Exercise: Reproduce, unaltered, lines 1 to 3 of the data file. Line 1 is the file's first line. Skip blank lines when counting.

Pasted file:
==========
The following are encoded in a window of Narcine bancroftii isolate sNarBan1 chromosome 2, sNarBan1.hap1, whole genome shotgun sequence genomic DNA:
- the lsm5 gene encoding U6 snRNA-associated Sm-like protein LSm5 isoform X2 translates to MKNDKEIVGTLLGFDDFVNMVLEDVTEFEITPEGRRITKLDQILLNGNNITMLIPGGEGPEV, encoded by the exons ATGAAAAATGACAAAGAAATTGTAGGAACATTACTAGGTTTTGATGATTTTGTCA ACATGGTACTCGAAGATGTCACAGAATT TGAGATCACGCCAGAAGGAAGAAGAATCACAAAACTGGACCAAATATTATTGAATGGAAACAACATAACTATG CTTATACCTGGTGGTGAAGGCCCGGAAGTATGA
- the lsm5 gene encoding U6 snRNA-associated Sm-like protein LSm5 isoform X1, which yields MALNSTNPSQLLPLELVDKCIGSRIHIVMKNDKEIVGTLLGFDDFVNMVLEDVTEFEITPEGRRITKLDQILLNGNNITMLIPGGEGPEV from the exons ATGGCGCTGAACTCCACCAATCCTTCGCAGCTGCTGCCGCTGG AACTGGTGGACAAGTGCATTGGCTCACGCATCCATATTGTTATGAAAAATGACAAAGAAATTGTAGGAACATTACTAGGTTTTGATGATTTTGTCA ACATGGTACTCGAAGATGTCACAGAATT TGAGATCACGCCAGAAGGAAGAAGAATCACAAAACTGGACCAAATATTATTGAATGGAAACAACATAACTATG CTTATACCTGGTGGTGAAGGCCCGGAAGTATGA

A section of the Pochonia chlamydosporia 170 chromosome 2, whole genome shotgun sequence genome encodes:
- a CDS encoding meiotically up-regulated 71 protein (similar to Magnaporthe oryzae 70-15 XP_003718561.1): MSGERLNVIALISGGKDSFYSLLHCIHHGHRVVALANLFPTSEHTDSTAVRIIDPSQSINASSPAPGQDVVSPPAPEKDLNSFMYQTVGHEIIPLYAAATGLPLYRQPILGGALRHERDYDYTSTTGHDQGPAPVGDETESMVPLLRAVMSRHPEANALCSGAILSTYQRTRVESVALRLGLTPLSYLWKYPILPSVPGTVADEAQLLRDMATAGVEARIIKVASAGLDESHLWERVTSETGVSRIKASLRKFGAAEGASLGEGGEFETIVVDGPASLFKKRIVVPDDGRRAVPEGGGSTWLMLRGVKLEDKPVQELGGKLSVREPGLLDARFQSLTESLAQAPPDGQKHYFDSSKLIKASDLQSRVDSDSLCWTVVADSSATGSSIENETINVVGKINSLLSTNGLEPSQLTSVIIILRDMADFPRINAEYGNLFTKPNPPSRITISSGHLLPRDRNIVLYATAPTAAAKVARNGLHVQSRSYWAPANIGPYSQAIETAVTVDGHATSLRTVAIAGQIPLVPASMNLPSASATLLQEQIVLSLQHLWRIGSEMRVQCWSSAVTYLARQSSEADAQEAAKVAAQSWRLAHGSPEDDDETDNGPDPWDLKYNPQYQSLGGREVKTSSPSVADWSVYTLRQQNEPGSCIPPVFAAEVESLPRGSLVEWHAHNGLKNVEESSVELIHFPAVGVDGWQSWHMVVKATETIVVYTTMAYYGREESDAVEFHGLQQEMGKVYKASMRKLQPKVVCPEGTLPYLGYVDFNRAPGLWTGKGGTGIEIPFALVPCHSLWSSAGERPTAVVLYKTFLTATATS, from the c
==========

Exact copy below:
The following are encoded in a window of Narcine bancroftii isolate sNarBan1 chromosome 2, sNarBan1.hap1, whole genome shotgun sequence genomic DNA:
- the lsm5 gene encoding U6 snRNA-associated Sm-like protein LSm5 isoform X2 translates to MKNDKEIVGTLLGFDDFVNMVLEDVTEFEITPEGRRITKLDQILLNGNNITMLIPGGEGPEV, encoded by the exons ATGAAAAATGACAAAGAAATTGTAGGAACATTACTAGGTTTTGATGATTTTGTCA ACATGGTACTCGAAGATGTCACAGAATT TGAGATCACGCCAGAAGGAAGAAGAATCACAAAACTGGACCAAATATTATTGAATGGAAACAACATAACTATG CTTATACCTGGTGGTGAAGGCCCGGAAGTATGA
- the lsm5 gene encoding U6 snRNA-associated Sm-like protein LSm5 isoform X1, which yields MALNSTNPSQLLPLELVDKCIGSRIHIVMKNDKEIVGTLLGFDDFVNMVLEDVTEFEITPEGRRITKLDQILLNGNNITMLIPGGEGPEV from the exons ATGGCGCTGAACTCCACCAATCCTTCGCAGCTGCTGCCGCTGG AACTGGTGGACAAGTGCATTGGCTCACGCATCCATATTGTTATGAAAAATGACAAAGAAATTGTAGGAACATTACTAGGTTTTGATGATTTTGTCA ACATGGTACTCGAAGATGTCACAGAATT TGAGATCACGCCAGAAGGAAGAAGAATCACAAAACTGGACCAAATATTATTGAATGGAAACAACATAACTATG CTTATACCTGGTGGTGAAGGCCCGGAAGTATGA